Porzingis' injury forces the Knicks to recalibrate their rebuilding course

Knicks president Steve Mills and general manager Scott Perry bore looks of devastation when the franchise’s All-Star forward Kristaps Porzingis collapsed to the Madison Square Garden court Tuesday night with 8:50 remaining in the second quarter after dunking over the Milwaukee Bucks’ sensational forward Giannis Antetokounmpo.

Mills’ and Perry’s palpable concerns were warranted as the 7-foot-3 Latvian was later determined to have a torn anterior cruciate ligament in his left knee. The injury normally requires up to 12 months of recovery and rehabilitation. The Knicks’ awful night was further exacerbated by a 103-89 defeat to the Bucks, their fourth loss in a row.

“I think when K.P. went down, it kind of deflated us some,” Hornacek said. “He is a big part of the things we do. No one is going to feel sorry for you when your guys are out, so you have to step it up.”

Porzingis, 22, drafted fourth overall in 2015, was having a solid season in what was expected to be a development year for a Knicks team that has been in a free-fall since the end of December. They were 17-14 Dec. 21 and have only won six games since then, staggering at 23-32 when they face the Toronto Raptors tonight (Thursday) on the road.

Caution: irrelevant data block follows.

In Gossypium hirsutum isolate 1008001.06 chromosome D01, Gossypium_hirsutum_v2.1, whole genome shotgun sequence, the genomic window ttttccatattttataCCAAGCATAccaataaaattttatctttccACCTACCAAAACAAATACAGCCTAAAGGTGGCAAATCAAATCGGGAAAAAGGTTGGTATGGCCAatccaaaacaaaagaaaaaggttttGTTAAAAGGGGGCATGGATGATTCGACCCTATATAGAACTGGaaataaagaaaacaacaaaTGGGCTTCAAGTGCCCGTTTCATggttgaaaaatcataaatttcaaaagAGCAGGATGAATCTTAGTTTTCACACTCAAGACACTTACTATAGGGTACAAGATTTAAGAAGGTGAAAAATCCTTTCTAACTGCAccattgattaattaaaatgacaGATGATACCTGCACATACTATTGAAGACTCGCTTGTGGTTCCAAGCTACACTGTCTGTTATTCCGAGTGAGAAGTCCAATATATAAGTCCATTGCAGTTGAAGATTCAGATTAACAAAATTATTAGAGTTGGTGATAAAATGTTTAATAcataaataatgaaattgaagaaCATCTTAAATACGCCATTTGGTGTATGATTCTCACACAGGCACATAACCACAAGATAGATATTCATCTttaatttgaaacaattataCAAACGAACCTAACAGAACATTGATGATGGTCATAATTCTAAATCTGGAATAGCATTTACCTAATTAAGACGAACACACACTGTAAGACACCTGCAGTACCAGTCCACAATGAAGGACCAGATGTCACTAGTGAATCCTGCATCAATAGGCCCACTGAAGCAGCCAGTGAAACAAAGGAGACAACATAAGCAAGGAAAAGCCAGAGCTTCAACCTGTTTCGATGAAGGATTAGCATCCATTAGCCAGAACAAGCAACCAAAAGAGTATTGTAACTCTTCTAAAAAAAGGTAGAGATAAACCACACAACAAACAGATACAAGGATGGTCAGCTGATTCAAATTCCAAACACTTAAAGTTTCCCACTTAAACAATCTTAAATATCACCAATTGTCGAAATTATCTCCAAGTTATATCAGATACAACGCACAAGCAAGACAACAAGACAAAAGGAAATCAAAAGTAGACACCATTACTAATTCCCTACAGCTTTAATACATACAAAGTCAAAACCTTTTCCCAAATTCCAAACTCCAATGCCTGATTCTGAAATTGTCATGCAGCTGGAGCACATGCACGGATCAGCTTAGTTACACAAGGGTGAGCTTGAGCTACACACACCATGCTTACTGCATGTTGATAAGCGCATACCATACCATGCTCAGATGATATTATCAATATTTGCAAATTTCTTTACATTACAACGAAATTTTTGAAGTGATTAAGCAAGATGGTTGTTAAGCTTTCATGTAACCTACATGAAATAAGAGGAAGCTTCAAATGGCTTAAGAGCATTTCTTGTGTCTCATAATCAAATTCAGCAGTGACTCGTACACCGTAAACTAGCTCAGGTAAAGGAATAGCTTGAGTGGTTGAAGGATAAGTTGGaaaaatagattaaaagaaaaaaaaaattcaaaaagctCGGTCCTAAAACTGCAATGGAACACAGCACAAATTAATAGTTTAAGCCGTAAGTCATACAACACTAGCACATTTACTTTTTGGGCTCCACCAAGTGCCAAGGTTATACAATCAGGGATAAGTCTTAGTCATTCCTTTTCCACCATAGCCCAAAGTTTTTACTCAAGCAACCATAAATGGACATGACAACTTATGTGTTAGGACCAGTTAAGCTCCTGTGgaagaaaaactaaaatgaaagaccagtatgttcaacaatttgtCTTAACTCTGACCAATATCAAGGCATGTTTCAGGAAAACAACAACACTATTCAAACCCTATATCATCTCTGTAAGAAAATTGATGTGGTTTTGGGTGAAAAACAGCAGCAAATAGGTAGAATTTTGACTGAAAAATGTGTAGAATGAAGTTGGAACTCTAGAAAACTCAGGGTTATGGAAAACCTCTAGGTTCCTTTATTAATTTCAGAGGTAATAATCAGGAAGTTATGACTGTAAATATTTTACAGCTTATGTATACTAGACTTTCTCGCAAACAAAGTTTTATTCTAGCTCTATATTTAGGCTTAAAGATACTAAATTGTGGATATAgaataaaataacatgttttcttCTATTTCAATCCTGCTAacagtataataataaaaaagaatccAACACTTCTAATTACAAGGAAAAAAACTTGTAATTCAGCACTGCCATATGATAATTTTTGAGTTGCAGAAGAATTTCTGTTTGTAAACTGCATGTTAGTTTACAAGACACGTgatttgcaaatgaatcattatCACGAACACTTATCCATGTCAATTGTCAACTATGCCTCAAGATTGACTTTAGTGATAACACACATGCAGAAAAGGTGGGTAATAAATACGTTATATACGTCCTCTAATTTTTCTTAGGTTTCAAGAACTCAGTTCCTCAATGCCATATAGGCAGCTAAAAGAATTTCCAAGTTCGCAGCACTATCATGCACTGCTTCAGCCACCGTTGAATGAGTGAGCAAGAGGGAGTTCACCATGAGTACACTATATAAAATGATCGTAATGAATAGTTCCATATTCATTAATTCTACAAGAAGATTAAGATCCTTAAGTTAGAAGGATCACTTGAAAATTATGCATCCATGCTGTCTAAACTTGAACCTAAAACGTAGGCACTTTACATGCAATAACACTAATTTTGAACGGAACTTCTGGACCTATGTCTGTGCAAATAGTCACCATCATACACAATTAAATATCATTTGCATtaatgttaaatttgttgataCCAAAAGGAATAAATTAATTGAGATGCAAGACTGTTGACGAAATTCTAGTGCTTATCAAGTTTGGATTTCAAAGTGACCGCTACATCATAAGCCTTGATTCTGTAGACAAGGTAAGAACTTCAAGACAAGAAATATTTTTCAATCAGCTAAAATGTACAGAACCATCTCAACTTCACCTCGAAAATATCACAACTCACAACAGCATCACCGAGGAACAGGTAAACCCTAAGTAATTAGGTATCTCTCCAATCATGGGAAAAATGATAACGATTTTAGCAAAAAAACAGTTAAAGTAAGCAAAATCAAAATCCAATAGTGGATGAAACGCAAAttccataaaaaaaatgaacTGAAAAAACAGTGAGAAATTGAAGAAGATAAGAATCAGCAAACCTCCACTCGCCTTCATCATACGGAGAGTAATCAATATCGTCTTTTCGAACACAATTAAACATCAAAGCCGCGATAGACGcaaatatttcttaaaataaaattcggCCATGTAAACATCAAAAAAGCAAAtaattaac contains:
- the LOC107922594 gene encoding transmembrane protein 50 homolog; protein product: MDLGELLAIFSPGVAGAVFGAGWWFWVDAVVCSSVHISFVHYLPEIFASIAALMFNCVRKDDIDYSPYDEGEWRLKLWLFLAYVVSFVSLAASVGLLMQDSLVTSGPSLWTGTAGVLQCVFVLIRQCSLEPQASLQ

The Knicks, 11th in the 15-team Eastern Conference, weren’t a playoff team, and focusing their efforts on chasing a postseason spot was pointless. Their primary goal should have been growing their young players—Porzingis, rookie guard Frank Ntilikina and center Willy Hernangomez—although the two aren’t mutually exclusive.

The 23-year-old Hernangomez, who was All Rookie First Team last season, was scratched from that list when the Knicks traded him to the Charlotte Hornets Tuesday for forward Johnny O’Bryant and two second-round draft picks. Hernangomez had demanded a trade because of his essentially non-existent role.

Before Porzingis went down, Mills and Perry should have reached the conclusion that he was a crucial piece but not the centerpiece of what they are attempting to construct. The tag franchise player does not apply. But there are only a handful of those occupying the NBA. His injury is a setback but could turn into a positive if the Knicks are willing to concede they will labor even against the NBA’s worst teams and play the kids as much as possible.

Despite imbalanced comparisons to fellow rookie guards Dennis Smith and Donovan Mitchell, who play as much off the ball as they do on the point, Ntilikina can become a high level NBA guard if given time. A fairer comparison of the 19-year-old’s season is to the Chicago Bulls’ Kris Dunn’s rookie campaign.

Currently in his second season after being traded by the Minnesota Timberwolves, Dunn is now averaging 13.7 points, 6.4 assists, 4.6 rebounds and 2.1 steals, third in the league.

Porzingis’ injury isn’t a disaster for the Knicks. It’s an opportunity for them to acquire and develop other foundational pieces.